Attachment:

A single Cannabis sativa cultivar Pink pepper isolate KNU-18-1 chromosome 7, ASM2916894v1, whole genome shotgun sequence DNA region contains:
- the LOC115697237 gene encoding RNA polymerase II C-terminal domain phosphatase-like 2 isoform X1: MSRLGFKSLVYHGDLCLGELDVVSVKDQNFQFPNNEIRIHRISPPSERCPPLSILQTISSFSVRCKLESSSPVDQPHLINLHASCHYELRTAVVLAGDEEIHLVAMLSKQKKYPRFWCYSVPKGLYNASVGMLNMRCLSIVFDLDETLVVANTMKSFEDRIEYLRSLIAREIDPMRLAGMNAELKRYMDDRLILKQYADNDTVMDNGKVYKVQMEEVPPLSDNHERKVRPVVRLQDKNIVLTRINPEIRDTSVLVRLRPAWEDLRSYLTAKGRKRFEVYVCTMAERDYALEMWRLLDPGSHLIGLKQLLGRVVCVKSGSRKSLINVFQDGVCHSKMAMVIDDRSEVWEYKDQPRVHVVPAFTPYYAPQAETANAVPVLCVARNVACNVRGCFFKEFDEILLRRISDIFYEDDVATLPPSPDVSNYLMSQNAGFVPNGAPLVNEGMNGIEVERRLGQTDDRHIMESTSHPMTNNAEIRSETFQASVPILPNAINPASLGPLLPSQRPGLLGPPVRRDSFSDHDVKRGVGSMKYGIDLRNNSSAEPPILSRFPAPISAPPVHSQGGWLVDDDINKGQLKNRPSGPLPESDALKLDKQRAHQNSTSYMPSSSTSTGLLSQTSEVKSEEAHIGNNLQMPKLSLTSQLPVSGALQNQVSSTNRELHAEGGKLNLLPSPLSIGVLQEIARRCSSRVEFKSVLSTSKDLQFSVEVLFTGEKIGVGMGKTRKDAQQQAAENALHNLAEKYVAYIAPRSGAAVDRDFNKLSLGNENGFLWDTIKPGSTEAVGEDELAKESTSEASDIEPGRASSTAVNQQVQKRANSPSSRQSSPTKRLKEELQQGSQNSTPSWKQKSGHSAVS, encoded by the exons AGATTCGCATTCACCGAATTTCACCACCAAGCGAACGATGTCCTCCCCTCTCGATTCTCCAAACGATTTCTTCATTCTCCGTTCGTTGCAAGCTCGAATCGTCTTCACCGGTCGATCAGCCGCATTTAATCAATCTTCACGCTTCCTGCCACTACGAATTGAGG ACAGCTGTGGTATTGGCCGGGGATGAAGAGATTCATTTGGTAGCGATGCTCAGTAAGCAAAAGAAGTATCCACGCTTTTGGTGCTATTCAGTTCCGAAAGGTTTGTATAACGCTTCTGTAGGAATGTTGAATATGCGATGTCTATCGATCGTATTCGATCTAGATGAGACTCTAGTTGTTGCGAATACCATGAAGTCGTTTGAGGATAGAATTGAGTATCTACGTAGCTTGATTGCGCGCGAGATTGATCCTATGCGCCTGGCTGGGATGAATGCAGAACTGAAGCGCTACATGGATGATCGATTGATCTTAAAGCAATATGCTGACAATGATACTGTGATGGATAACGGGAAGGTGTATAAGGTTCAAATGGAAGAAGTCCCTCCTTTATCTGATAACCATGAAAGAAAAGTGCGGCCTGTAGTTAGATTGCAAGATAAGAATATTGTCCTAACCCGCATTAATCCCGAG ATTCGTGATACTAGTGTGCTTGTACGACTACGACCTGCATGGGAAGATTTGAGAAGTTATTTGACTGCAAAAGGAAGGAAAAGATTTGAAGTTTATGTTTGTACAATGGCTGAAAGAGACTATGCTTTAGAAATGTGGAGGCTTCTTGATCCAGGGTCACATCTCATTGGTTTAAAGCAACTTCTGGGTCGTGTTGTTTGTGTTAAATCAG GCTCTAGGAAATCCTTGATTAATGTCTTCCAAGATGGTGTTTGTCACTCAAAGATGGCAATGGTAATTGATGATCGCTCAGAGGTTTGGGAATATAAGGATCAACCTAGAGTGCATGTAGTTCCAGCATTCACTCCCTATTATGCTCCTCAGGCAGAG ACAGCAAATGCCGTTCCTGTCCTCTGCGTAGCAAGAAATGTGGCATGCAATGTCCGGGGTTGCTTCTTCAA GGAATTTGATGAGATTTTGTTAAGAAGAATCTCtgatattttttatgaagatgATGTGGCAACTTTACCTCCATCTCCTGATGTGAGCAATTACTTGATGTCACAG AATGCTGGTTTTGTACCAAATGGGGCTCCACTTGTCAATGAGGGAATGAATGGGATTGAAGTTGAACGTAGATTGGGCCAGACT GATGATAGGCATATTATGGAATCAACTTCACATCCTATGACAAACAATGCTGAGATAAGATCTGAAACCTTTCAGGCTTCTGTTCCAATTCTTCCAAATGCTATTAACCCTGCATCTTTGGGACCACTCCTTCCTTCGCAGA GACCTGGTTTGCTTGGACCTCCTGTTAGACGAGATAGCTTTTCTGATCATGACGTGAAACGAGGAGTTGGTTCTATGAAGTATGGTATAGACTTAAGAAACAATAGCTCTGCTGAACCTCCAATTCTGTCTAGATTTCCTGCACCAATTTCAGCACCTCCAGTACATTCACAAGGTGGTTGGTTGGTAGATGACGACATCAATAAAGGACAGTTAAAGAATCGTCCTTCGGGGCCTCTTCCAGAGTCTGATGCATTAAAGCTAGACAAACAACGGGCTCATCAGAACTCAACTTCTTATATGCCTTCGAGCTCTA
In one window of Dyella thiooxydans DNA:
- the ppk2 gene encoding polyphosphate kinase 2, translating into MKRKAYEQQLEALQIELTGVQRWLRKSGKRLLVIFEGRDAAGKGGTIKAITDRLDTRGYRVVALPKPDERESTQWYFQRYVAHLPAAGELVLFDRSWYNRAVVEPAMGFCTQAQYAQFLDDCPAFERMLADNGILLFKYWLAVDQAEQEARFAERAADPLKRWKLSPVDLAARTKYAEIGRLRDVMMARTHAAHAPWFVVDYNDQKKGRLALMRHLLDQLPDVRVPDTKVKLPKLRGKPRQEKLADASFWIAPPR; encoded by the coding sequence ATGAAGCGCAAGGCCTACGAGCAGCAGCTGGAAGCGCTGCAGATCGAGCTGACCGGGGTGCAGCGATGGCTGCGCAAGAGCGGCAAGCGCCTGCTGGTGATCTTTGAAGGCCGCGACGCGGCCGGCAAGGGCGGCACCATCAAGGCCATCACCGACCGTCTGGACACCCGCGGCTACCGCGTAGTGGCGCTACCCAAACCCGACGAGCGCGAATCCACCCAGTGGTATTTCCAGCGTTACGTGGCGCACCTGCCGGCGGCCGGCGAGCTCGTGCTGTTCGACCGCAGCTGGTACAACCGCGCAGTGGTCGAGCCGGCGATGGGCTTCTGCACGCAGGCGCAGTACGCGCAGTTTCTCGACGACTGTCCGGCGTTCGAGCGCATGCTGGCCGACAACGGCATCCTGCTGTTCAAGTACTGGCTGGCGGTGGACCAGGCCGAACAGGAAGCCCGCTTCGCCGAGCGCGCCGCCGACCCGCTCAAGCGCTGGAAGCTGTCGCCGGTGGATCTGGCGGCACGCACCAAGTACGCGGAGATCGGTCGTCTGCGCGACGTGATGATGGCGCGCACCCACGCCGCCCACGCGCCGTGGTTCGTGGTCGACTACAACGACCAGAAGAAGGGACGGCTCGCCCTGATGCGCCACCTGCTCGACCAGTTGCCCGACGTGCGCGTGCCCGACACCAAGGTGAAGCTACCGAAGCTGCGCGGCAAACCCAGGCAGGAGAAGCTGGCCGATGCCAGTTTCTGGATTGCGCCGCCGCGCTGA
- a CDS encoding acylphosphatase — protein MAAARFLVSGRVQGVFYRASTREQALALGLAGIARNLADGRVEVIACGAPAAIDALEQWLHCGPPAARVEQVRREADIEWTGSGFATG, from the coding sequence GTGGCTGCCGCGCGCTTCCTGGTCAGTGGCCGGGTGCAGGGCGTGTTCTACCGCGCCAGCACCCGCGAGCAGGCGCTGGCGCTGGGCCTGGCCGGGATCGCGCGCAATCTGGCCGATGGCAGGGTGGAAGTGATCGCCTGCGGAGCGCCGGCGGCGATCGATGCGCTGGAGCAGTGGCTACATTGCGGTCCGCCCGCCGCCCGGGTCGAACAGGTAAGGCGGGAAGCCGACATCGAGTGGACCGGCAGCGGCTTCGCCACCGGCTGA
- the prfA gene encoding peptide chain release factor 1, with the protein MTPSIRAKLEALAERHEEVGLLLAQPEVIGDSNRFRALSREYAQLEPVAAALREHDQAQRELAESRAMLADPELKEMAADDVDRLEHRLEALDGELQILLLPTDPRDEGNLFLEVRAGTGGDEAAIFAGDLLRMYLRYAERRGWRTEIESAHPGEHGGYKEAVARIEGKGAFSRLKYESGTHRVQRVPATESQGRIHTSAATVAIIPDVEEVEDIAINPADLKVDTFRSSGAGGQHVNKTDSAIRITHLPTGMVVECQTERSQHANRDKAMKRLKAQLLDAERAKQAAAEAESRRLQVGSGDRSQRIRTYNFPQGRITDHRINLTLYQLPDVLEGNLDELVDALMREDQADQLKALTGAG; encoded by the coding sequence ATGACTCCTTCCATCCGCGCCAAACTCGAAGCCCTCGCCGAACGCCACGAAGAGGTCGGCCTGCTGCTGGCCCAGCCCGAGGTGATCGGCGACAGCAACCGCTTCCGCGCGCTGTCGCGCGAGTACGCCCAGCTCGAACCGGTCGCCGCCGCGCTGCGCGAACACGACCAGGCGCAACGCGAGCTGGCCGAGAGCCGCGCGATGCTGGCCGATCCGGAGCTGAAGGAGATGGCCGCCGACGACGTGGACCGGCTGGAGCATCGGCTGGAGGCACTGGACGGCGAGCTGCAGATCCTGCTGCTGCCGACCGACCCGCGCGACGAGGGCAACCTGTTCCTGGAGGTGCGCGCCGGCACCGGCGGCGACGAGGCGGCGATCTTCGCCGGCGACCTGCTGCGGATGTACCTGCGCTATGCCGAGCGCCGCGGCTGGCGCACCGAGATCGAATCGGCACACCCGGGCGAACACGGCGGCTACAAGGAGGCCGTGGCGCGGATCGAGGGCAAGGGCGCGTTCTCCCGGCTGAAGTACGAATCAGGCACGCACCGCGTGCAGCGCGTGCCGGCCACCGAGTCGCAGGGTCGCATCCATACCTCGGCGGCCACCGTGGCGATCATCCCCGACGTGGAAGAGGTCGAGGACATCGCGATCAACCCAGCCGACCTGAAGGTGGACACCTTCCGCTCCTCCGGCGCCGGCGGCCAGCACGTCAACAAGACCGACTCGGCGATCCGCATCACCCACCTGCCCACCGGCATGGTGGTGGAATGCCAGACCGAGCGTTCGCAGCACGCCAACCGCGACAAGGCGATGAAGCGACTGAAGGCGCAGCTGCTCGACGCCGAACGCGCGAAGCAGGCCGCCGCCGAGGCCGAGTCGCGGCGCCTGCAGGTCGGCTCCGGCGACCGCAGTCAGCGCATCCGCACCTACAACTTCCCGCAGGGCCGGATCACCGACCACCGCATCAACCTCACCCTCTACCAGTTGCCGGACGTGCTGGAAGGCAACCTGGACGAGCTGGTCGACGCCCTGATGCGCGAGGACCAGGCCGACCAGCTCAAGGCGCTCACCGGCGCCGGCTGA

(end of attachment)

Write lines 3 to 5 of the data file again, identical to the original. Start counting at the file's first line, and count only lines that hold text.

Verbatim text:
In one window of Dyella thiooxydans DNA:
- the ppk2 gene encoding polyphosphate kinase 2, translating into MKRKAYEQQLEALQIELTGVQRWLRKSGKRLLVIFEGRDAAGKGGTIKAITDRLDTRGYRVVALPKPDERESTQWYFQRYVAHLPAAGELVLFDRSWYNRAVVEPAMGFCTQAQYAQFLDDCPAFERMLADNGILLFKYWLAVDQAEQEARFAERAADPLKRWKLSPVDLAARTKYAEIGRLRDVMMARTHAAHAPWFVVDYNDQKKGRLALMRHLLDQLPDVRVPDTKVKLPKLRGKPRQEKLADASFWIAPPR; encoded by the coding sequence ATGAAGCGCAAGGCCTACGAGCAGCAGCTGGAAGCGCTGCAGATCGAGCTGACCGGGGTGCAGCGATGGCTGCGCAAGAGCGGCAAGCGCCTGCTGGTGATCTTTGAAGGCCGCGACGCGGCCGGCAAGGGCGGCACCATCAAGGCCATCACCGACCGTCTGGACACCCGCGGCTACCGCGTAGTGGCGCTACCCAAACCCGACGAGCGCGAATCCACCCAGTGGTATTTCCAGCGTTACGTGGCGCACCTGCCGGCGGCCGGCGAGCTCGTGCTGTTCGACCGCAGCTGGTACAACCGCGCAGTGGTCGAGCCGGCGATGGGCTTCTGCACGCAGGCGCAGTACGCGCAGTTTCTCGACGACTGTCCGGCGTTCGAGCGCATGCTGGCCGACAACGGCATCCTGCTGTTCAAGTACTGGCTGGCGGTGGACCAGGCCGAACAGGAAGCCCGCTTCGCCGAGCGCGCCGCCGACCCGCTCAAGCGCTGGAAGCTGTCGCCGGTGGATCTGGCGGCACGCACCAAGTACGCGGAGATCGGTCGTCTGCGCGACGTGATGATGGCGCGCACCCACGCCGCCCACGCGCCGTGGTTCGTGGTCGACTACAACGACCAGAAGAAGGGACGGCTCGCCCTGATGCGCCACCTGCTCGACCAGTTGCCCGACGTGCGCGTGCCCGACACCAAGGTGAAGCTACCGAAGCTGCGCGGCAAACCCAGGCAGGAGAAGCTGGCCGATGCCAGTTTCTGGATTGCGCCGCCGCGCTGA
- a CDS encoding acylphosphatase — protein MAAARFLVSGRVQGVFYRASTREQALALGLAGIARNLADGRVEVIACGAPAAIDALEQWLHCGPPAARVEQVRREADIEWTGSGFATG, from the coding sequence GTGGCTGCCGCGCGCTTCCTGGTCAGTGGCCGGGTGCAGGGCGTGTTCTACCGCGCCAGCACCCGCGAGCAGGCGCTGGCGCTGGGCCTGGCCGGGATCGCGCGCAATCTGGCCGATGGCAGGGTGGAAGTGATCGCCTGCGGAGCGCCGGCGGCGATCGATGCGCTGGAGCAGTGGCTACATTGCGGTCCGCCCGCCGCCCGGGTCGAACAGGTAAGGCGGGAAGCCGACATCGAGTGGACCGGCAGCGGCTTCGCCACCGGCTGA